One of Dr. Williams' career highlights was teaching medical students, graduate students, residents, clinical fellows, practicing physicians and medical technologists. He taught them about medical genetics, immunogenetics and molecular pathology. He was proud of the junior faculty members he recruited to the Department of Pathology.

Tom immensely enjoyed traveling. He visited five continents, every U.S. state and each of New Mexico's 33 counties! He enjoyed bicycling and made it a point to ride in every state; for example, he and wife Maggie biked 20 miles in Kansas and just a few feet in Colorado and Oklahoma at the junction of the three states. In Albuquerque, he logged more than 10,000 miles on his bike. Tom also enjoyed many visits to the island of Nantucket and to the cities of San Francisco and New York, where he often saw his nine nieces and nephew.

Tom was the President of the Order of McKee, a Williams’ family tradition whose members include his nephew, Zeke McKee Williams, and grandnephews Hardin McKee Capps, Quentin McKee Lombard, and Henry McKee Bean. Tom’s great grandfather, William McKee Riggs, could be considered the founder of the group. Zeke will be the new President of the Order.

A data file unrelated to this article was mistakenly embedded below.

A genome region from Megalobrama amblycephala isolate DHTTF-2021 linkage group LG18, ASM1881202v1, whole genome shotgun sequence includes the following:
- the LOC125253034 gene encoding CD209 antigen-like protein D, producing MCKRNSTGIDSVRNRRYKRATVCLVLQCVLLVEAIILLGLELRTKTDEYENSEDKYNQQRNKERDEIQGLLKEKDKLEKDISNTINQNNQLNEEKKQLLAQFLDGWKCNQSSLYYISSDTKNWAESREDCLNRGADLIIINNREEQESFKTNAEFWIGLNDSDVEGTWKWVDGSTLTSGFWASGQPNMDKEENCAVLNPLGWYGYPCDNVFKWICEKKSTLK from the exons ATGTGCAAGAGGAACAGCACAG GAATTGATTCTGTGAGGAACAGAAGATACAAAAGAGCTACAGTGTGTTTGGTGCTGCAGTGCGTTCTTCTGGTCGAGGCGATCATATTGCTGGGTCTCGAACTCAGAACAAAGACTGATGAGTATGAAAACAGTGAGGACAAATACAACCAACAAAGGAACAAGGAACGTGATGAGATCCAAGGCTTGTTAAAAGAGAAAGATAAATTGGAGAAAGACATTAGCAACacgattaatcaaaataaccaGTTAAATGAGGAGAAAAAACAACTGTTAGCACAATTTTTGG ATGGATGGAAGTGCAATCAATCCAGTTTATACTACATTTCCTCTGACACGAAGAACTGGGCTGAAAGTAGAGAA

Tom was an expert carpenter whose widely-varied interests included modern art, reading, gardening, mathematics, and political discourse. He believed that life revolved around making a contribution via one's work, having relationships based on integrity, and having as many high quality and diverse experiences as possible.

He leaves his wife Maggie; their sons Andrew, Alex and Henry; and several close beloved extended family members.

Tom and I were Pathology Residents and eventually co-Chief Residents at the University of Pennsylvania (from 1983-1988). During that time, we found ourselves doing post-doctoral research in adjacent labs and sharing the joys, failures and apprehensions those experiences brought. He was extremely bright and loved doing bench science but ultimately realized his interests lay closer to clinically relevant, translational research and service. As a person, he was patient, caring, supportive, ethical and intensely loyal. He had a warm and disarming sense of humor. While our jobs and lives moved us apart, I will fondly remember our friendship. I will miss him a great deal.